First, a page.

Project End
Budget Start
Budget End
Support Year
37
Fiscal Year
2012
Total Cost
$1,520,321
Indirect Cost
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State
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Kavarthapu, Raghuveer; Dufau, Maria L (2016) Role of EGF/ERBB1 in the transcriptional regulation of the prolactin receptor independent of estrogen and prolactin in breast cancer cells. Oncotarget :
Kavarthapu, Raghuveer; Dufau, Maria L (2015) Germ Cell Nuclear Factor (GCNF/RTR) Regulates Transcription of Gonadotropin-Regulated Testicular RNA Helicase (GRTH/DDX25) in Testicular Germ Cells--The Androgen Connection. Mol Endocrinol 29:1792-804
Yang, Ruifeng; Tsai-Morris, Chon-Hwa; Kang, Jung Hoon et al. (2015) Elucidation of RNA binding regions of gonadotropin-regulated testicular RNA helicase (GRTH/DDX25) to transcripts of a chromatin remodeling protein essential for spermatogenesis. Horm Mol Biol Clin Investig 22:119-30
Chason, Rebecca J; Kang, Jung-Hoon; Gerkowicz, Sabrina A et al. (2015) GnRH agonist reduces estrogen receptor dimerization in GT1-7 cells: evidence for cross-talk between membrane-initiated estrogen and GnRH signaling. Mol Cell Endocrinol 404:67-74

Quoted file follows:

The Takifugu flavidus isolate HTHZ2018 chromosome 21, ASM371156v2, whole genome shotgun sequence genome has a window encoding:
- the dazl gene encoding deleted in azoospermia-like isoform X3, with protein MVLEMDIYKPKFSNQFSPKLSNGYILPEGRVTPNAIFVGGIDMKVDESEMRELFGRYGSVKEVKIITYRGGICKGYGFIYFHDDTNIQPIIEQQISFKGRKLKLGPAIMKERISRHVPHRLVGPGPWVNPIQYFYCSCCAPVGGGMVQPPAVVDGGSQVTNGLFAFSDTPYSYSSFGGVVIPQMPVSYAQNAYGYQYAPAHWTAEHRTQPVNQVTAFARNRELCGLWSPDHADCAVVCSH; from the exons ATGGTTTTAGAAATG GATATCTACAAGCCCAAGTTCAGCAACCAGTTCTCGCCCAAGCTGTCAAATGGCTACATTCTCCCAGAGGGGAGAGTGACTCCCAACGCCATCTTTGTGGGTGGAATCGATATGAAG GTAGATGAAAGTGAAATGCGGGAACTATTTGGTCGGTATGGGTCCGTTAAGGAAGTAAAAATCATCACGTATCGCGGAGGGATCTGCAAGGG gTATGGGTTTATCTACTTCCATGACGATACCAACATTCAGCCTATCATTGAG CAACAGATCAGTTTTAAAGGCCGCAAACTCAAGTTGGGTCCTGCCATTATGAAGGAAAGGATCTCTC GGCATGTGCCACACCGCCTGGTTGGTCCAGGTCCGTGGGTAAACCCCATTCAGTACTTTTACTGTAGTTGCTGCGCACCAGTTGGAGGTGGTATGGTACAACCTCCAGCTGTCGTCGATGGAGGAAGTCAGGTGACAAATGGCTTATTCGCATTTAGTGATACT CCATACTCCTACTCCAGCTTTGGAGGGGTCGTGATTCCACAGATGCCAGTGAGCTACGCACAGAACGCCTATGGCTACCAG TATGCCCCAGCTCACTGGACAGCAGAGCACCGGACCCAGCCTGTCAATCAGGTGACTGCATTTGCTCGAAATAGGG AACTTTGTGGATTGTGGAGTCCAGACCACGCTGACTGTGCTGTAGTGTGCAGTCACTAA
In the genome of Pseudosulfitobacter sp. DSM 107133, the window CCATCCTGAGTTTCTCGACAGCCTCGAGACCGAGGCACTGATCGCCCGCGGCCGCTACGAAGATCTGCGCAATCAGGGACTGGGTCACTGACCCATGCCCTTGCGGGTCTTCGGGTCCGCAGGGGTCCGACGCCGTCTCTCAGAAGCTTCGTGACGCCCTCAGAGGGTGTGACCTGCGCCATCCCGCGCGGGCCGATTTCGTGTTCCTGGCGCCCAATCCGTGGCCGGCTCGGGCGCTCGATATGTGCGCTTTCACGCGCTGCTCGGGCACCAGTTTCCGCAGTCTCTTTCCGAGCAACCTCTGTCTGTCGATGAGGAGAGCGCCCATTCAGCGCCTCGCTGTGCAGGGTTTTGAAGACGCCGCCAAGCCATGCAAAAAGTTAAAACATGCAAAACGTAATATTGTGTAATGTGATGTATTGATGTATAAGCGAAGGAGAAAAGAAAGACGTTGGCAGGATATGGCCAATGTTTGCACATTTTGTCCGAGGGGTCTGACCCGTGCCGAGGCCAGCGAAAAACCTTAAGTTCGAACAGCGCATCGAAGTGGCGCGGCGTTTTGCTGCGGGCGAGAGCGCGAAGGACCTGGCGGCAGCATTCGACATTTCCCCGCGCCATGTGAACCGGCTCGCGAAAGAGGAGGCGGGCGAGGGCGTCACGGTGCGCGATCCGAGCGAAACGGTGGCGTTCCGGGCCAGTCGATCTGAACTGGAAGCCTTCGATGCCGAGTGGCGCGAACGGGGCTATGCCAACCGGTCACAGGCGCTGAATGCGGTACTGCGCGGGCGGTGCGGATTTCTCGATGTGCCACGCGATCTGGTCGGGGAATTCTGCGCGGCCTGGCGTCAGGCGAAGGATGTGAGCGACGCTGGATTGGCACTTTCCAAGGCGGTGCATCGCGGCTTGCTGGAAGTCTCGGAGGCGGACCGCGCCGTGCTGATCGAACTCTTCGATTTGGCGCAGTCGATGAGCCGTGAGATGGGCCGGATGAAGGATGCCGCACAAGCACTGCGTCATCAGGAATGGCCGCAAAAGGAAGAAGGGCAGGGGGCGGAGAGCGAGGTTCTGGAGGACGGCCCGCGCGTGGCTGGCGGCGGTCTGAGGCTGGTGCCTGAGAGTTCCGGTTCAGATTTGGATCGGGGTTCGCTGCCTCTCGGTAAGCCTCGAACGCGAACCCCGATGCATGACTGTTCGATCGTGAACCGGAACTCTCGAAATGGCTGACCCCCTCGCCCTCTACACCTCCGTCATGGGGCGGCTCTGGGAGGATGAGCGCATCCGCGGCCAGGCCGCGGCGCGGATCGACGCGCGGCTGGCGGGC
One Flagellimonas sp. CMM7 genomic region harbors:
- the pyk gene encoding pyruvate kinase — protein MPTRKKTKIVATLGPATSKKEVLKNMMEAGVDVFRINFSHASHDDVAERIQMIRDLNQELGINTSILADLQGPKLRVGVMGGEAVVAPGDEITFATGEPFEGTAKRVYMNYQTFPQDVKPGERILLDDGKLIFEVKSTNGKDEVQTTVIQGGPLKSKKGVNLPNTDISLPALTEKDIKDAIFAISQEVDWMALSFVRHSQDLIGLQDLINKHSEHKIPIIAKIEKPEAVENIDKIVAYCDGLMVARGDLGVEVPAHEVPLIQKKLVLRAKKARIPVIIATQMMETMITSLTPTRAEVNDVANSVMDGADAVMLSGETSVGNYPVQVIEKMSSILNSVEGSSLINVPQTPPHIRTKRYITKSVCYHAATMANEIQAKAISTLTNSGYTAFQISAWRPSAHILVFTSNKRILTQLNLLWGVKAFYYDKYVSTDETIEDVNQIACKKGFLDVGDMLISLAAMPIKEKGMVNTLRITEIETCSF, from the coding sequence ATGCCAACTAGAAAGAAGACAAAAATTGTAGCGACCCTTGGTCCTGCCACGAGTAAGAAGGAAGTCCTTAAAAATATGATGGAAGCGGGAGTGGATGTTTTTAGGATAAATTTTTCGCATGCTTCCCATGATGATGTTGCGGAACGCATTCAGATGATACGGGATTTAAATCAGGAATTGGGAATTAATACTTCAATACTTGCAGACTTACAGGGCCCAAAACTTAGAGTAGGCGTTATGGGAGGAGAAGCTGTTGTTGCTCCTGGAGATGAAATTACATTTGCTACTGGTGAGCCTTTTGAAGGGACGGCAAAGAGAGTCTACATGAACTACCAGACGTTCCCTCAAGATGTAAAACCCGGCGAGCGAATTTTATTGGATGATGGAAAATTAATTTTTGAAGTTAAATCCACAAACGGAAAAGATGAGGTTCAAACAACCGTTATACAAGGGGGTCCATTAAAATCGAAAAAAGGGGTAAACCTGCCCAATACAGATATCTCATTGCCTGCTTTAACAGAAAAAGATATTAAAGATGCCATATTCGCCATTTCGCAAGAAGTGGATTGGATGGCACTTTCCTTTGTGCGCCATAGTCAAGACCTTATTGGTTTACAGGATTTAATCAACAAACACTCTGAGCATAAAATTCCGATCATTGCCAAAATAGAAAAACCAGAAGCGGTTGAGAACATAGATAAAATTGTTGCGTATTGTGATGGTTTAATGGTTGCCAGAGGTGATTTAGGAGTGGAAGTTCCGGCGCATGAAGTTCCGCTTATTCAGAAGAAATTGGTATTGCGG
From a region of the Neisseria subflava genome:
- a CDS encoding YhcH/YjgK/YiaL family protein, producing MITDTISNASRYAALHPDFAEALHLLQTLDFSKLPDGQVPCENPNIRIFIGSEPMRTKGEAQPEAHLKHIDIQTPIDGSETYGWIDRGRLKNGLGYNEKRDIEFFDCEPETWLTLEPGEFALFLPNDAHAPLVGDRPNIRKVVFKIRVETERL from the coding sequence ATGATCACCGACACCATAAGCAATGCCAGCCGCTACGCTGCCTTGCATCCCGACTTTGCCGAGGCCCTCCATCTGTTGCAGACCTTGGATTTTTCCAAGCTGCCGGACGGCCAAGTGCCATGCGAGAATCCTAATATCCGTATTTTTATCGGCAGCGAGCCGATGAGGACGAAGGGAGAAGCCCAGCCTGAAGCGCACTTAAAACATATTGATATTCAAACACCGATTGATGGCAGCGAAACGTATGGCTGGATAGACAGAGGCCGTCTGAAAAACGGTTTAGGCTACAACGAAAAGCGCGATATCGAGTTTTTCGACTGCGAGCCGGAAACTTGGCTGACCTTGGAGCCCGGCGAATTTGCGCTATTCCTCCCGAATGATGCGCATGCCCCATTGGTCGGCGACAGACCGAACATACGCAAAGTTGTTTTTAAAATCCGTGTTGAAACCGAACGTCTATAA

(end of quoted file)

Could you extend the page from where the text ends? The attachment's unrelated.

Kavarthapu, Raghuveer; Tsai Morris, Chon-Hwa; Dufau, Maria L (2014) Prolactin induces up-regulation of its cognate receptor in breast cancer cells via transcriptional activation of its generic promoter by cross-talk between ERα and STAT5. Oncotarget 5:9079-91
Kavarthapu, Raghuveer; Tsai-Morris, Chon-Hwa; Fukushima, Masato et al. (2013) A 5'-flanking region of gonadotropin-regulated testicular RNA helicase (GRTH/DDX25) gene directs its cell-specific androgen-regulated gene expression in testicular germ cells. Endocrinology 154:2200-7
Tsai-Morris, Chon-Hwa; Sato, Hisashi; Gutti, Ravi et al. (2012) Role of gonadotropin regulated testicular RNA helicase (GRTH/Ddx25) on polysomal associated mRNAs in mouse testis. PLoS One 7:e32470
Villar, Joaquin; Tsai-Morris, Chon-Hwa; Dai, Lisheng et al. (2012) Androgen-induced activation of gonadotropin-regulated testicular RNA helicase (GRTH/Ddx25) transcription: essential role of a nonclassical androgen response element half-site. Mol Cell Biol 32:1566-80
Dufau, Maria L; Sato, Hisashi; Gutti, Ravi et al. (2011) Gonadotropin-regulated testicular helicase (GRTH/DDX25): a master post-transcriptional regulator of spermatogenesis. Adv Exp Med Biol 707:23-9
Kang, Jung-Hoon; Tsai-Morris, Chon-Hwa; Dufau, Maria L (2011) Complex formation and interactions between transcription factors essential for human prolactin receptor gene transcription. Mol Cell Biol 31:3208-22